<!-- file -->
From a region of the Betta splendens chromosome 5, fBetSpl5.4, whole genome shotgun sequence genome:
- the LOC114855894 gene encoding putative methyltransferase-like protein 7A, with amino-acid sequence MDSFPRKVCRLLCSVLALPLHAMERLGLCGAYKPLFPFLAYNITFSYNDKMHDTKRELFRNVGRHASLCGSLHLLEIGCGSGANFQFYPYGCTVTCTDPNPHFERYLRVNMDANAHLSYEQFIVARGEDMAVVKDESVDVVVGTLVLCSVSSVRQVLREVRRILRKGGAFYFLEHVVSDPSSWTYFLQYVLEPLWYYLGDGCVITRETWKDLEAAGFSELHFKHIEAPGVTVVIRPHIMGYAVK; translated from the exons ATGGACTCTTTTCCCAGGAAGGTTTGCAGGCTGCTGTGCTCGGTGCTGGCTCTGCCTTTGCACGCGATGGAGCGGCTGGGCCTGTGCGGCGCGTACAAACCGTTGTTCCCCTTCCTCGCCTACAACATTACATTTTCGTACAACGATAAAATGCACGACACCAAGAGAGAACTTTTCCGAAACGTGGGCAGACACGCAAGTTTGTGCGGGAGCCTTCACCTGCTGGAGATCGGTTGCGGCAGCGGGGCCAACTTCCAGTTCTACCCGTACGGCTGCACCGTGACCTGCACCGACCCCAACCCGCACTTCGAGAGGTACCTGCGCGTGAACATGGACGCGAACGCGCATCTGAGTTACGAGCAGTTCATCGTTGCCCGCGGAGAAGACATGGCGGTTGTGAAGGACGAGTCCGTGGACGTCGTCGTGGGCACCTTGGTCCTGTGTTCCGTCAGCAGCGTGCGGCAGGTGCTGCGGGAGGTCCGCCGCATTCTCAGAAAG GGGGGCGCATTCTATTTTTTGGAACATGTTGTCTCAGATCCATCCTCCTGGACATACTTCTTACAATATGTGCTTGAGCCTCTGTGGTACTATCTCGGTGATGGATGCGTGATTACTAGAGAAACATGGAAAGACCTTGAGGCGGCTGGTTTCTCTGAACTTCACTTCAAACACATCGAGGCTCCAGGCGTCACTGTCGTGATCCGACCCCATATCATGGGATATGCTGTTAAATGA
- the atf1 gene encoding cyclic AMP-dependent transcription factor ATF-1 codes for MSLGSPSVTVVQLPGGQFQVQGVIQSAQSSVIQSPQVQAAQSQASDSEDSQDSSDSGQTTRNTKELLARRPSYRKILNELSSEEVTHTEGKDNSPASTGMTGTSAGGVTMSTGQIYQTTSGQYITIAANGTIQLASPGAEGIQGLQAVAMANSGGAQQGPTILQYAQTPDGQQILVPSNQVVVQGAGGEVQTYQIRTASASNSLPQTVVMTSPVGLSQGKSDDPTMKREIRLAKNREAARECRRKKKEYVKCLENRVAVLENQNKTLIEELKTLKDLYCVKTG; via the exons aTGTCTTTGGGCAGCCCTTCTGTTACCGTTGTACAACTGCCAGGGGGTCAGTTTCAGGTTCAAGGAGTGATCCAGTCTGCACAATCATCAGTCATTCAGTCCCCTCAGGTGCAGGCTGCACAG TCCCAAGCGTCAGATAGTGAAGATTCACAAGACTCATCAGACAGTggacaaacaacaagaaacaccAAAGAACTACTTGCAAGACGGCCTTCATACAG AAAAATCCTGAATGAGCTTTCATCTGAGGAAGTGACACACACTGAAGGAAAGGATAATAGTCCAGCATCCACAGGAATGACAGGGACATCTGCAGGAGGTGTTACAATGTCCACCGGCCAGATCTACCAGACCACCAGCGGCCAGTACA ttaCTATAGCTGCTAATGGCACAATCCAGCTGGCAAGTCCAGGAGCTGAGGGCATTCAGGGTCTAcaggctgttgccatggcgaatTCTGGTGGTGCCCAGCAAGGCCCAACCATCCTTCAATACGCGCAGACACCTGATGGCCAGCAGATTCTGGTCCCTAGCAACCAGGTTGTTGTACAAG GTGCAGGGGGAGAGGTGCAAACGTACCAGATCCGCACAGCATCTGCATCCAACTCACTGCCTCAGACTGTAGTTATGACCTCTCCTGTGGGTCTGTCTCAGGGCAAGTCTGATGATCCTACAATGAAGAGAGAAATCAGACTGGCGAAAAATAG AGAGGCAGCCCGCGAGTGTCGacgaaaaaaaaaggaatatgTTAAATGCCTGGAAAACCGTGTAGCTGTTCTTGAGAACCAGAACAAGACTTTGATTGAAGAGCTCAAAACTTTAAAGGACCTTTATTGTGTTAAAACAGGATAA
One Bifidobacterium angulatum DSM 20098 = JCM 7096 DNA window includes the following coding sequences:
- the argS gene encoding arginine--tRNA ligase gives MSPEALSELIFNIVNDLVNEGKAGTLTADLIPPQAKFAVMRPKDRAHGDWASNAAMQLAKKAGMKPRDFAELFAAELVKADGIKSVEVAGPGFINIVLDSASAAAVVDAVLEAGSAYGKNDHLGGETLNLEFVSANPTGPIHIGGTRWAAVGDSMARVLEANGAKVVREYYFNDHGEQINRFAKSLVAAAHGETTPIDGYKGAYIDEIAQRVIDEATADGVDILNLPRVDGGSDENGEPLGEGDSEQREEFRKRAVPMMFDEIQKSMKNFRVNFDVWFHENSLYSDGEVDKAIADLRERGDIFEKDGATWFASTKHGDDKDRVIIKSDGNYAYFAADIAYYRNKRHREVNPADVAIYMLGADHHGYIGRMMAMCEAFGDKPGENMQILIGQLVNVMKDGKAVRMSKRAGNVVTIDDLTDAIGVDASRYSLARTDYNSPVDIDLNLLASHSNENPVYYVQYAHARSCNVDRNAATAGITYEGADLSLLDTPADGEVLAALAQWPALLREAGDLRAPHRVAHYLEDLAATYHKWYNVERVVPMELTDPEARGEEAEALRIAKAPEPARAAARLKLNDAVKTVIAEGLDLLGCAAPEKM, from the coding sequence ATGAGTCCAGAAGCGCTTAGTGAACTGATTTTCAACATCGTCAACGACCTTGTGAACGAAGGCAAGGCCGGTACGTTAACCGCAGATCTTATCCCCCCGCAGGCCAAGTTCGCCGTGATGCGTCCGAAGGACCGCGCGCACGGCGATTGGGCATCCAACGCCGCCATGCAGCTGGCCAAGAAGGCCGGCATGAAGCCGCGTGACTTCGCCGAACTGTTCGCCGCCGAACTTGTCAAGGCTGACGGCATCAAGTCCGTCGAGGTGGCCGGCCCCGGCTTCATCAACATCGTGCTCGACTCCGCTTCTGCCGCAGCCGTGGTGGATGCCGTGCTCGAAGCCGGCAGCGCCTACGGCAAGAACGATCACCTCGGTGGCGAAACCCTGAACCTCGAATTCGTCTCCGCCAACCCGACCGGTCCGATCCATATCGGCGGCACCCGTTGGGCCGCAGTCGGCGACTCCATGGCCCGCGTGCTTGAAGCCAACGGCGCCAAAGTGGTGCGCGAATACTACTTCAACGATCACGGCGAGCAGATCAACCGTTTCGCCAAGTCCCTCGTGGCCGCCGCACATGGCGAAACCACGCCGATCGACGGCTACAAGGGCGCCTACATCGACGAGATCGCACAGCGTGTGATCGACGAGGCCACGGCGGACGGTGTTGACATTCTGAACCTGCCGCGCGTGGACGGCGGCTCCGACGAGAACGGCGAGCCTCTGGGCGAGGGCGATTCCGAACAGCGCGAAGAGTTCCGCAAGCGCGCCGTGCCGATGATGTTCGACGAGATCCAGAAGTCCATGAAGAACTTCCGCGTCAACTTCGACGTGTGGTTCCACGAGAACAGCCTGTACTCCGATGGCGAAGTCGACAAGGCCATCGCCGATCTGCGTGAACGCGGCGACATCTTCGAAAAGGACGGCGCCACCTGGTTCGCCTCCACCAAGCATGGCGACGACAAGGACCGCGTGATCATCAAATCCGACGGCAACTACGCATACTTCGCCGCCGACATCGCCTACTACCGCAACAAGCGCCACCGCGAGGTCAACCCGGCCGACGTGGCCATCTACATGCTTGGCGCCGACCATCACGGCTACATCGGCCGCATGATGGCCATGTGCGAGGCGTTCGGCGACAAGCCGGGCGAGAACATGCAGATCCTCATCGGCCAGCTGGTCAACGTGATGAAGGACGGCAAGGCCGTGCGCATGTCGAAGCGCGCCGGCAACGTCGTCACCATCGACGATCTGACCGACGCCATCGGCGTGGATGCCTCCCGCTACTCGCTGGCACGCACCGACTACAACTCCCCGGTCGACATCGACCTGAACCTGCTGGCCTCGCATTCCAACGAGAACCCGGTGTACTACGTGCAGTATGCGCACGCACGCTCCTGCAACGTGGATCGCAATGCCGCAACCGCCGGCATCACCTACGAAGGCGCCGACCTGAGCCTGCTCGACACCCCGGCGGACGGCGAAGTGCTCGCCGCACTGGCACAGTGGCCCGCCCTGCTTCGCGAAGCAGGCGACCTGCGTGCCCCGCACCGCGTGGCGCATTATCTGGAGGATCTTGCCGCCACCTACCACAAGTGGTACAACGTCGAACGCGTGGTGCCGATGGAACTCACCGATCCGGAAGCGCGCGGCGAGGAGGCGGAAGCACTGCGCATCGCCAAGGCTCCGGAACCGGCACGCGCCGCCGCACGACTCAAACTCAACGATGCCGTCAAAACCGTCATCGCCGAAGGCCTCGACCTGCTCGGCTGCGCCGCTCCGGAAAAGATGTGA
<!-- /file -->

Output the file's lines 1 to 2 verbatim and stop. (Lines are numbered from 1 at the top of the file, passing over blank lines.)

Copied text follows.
From a region of the Betta splendens chromosome 5, fBetSpl5.4, whole genome shotgun sequence genome:
- the LOC114855894 gene encoding putative methyltransferase-like protein 7A, with amino-acid sequence MDSFPRKVCRLLCSVLALPLHAMERLGLCGAYKPLFPFLAYNITFSYNDKMHDTKRELFRNVGRHASLCGSLHLLEIGCGSGANFQFYPYGCTVTCTDPNPHFERYLRVNMDANAHLSYEQFIVARGEDMAVVKDESVDVVVGTLVLCSVSSVRQVLREVRRILRKGGAFYFLEHVVSDPSSWTYFLQYVLEPLWYYLGDGCVITRETWKDLEAAGFSELHFKHIEAPGVTVVIRPHIMGYAVK; translated from the exons ATGGACTCTTTTCCCAGGAAGGTTTGCAGGCTGCTGTGCTCGGTGCTGGCTCTGCCTTTGCACGCGATGGAGCGGCTGGGCCTGTGCGGCGCGTACAAACCGTTGTTCCCCTTCCTCGCCTACAACATTACATTTTCGTACAACGATAAAATGCACGACACCAAGAGAGAACTTTTCCGAAACGTGGGCAGACACGCAAGTTTGTGCGGGAGCCTTCACCTGCTGGAGATCGGTTGCGGCAGCGGGGCCAACTTCCAGTTCTACCCGTACGGCTGCACCGTGACCTGCACCGACCCCAACCCGCACTTCGAGAGGTACCTGCGCGTGAACATGGACGCGAACGCGCATCTGAGTTACGAGCAGTTCATCGTTGCCCGCGGAGAAGACATGGCGGTTGTGAAGGACGAGTCCGTGGACGTCGTCGTGGGCACCTTGGTCCTGTGTTCCGTCAGCAGCGTGCGGCAGGTGCTGCGGGAGGTCCGCCGCATTCTCAGAAAG GGGGGCGCATTCTATTTTTTGGAACATGTTGTCTCAGATCCATCCTCCTGGACATACTTCTTACAATATGTGCTTGAGCCTCTGTGGTACTATCTCGGTGATGGATGCGTGATTACTAGAGAAACATGGAAAGACCTTGAGGCGGCTGGTTTCTCTGAACTTCACTTCAAACACATCGAGGCTCCAGGCGTCACTGTCGTGATCCGACCCCATATCATGGGATATGCTGTTAAATGA